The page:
''When I won the Rhodes scholarship from Nigeria to study at Oxford University in 1990, an alarmed uncle exclaimed: ''That thing is dripping with blood. Cecil Rhodes was a bloody imperialist!'' My thoughts at the time were more practical: to get a good education at a world-class institution,'' writes Adekeye Adebajo.
Fifteen years ago, Kenyan political scientist Ali Mazrui described the relationship between the United States and the Third World as a ''dialogue of the deaf''. Mazrui noted that Americans are brilliant communicators but bad listeners. This view aptly highlights the difficulties the US faced in seeking to win support at the United Nations for its controversial invasion of Iraq in 2003.
The Live 8 campaign by Bob Geldof, the narcissistic fading rock star, ''to make poverty history'' was naively admirable but also somewhat disturbing to watch. Here was a dynamic individual who was helping to perpetuate the stereotype of the ''dark continent'' as a helpless place of poverty and disease which the white musical missionaries of a new age would help to overcome.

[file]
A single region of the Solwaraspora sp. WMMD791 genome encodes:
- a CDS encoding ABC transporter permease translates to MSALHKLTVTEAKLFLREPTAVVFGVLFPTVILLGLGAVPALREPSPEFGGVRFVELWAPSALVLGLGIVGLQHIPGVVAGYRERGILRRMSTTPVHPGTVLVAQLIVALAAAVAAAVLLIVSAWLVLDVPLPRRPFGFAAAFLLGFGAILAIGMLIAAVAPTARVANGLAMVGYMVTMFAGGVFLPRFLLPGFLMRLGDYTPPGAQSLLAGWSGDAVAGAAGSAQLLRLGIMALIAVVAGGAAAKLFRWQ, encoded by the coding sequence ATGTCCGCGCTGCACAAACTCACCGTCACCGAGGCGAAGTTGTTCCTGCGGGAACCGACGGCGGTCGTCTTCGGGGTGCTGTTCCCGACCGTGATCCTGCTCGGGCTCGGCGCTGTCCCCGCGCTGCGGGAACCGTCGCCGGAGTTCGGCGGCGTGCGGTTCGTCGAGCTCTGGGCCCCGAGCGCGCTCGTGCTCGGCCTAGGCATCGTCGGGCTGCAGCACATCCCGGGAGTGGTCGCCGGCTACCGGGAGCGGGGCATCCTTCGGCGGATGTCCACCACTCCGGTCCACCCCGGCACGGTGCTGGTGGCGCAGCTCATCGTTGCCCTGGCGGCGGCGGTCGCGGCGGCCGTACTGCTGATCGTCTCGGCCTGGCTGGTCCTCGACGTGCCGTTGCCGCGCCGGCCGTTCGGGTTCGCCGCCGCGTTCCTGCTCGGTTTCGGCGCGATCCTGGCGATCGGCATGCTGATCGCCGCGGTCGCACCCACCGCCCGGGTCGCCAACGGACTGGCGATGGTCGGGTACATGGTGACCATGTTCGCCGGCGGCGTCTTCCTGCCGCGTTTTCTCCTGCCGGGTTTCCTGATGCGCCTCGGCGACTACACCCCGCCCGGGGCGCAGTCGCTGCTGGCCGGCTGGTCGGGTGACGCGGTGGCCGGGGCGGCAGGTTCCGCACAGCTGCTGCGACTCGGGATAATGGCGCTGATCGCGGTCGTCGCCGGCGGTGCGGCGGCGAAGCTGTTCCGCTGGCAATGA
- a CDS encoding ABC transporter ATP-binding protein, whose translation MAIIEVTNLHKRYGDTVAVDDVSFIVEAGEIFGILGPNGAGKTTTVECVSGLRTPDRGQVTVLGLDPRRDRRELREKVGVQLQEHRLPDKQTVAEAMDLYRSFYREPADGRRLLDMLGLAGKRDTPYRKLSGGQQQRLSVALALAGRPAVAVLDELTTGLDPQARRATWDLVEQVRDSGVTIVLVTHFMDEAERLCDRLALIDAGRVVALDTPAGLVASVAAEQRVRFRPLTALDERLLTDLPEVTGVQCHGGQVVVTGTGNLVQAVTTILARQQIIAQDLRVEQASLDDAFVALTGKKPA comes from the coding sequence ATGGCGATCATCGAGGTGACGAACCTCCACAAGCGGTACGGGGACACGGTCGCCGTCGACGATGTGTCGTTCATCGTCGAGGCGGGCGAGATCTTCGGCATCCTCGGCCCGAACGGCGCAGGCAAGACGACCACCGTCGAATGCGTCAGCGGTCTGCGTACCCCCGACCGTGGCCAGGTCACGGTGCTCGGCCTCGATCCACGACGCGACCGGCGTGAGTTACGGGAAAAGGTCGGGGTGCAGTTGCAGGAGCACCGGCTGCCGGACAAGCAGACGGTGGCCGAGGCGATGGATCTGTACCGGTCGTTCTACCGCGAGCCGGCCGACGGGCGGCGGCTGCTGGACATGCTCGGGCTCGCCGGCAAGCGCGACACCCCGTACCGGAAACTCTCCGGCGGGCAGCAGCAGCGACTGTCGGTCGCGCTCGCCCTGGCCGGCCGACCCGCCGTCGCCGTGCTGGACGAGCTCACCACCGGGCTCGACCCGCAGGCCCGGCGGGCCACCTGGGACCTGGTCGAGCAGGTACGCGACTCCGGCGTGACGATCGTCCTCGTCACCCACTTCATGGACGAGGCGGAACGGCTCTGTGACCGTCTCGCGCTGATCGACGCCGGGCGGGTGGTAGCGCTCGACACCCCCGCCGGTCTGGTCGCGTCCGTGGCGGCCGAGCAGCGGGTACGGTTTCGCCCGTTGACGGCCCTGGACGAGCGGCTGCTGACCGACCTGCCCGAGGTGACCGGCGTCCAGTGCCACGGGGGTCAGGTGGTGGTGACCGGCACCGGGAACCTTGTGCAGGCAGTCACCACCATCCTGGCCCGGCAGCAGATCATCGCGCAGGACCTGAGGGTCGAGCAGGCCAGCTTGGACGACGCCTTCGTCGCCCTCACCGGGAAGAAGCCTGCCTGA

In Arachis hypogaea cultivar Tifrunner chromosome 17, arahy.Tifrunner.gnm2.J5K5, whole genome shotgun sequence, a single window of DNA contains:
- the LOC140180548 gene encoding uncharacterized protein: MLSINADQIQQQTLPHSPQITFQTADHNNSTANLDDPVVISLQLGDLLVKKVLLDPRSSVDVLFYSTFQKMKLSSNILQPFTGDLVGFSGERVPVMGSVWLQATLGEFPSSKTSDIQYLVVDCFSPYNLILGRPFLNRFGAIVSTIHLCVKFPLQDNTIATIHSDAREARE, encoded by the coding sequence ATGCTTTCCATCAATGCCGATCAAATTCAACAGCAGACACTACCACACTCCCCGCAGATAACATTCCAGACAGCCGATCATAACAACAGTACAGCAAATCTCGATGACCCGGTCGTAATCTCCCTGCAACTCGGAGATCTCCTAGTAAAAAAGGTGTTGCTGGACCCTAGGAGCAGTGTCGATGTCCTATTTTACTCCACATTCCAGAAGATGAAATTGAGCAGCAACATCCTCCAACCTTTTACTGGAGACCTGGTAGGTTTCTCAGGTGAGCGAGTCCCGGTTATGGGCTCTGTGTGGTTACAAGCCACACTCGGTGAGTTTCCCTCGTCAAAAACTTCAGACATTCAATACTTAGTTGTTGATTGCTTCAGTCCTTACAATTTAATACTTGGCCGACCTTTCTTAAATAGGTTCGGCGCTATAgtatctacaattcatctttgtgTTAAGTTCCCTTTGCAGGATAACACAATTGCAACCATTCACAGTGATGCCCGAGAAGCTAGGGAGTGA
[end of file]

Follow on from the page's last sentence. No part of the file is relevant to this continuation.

Western pundits have dominated the debate on United Nations reform, while African leaders have not focused attention on these crucial efforts. A group of civil society leaders from the continent tried to remedy this when we met in New York and thrashed out an African civil society response to the December 2004 report A More Secure World: Our Shared Responsibility.
The Kenyan political scientist, Ali Mazrui, was the intellectual father of the concept of Pax Africana in the 1960s. The idea is simple: Africans should, through their own efforts, consolidate, establish and enforce peace on their own continent. In the post-apartheid era, Pax Africana needs to be redefined to fit the needs of a new age, writes Adekeye Adebajo.
Rumours of a rift between Nigeria's Olusegun Obasanjo and South Africa's Thabo Mbeki have been much exaggerated. These reports were particularly widespread after the Commonwealth summit in Abuja last December and were picked up in the Mail & Guardian earlier this year. Adekeye Adebajo and Chris Landsberg comment.
The new chairperson of the African Union, Alpha Konare, must wield a strong broom and clear out the deadwood from his secretariat, recruit competent staff and establish accountable financial systems that could absorb and efficiently use large donations and grants from external funders.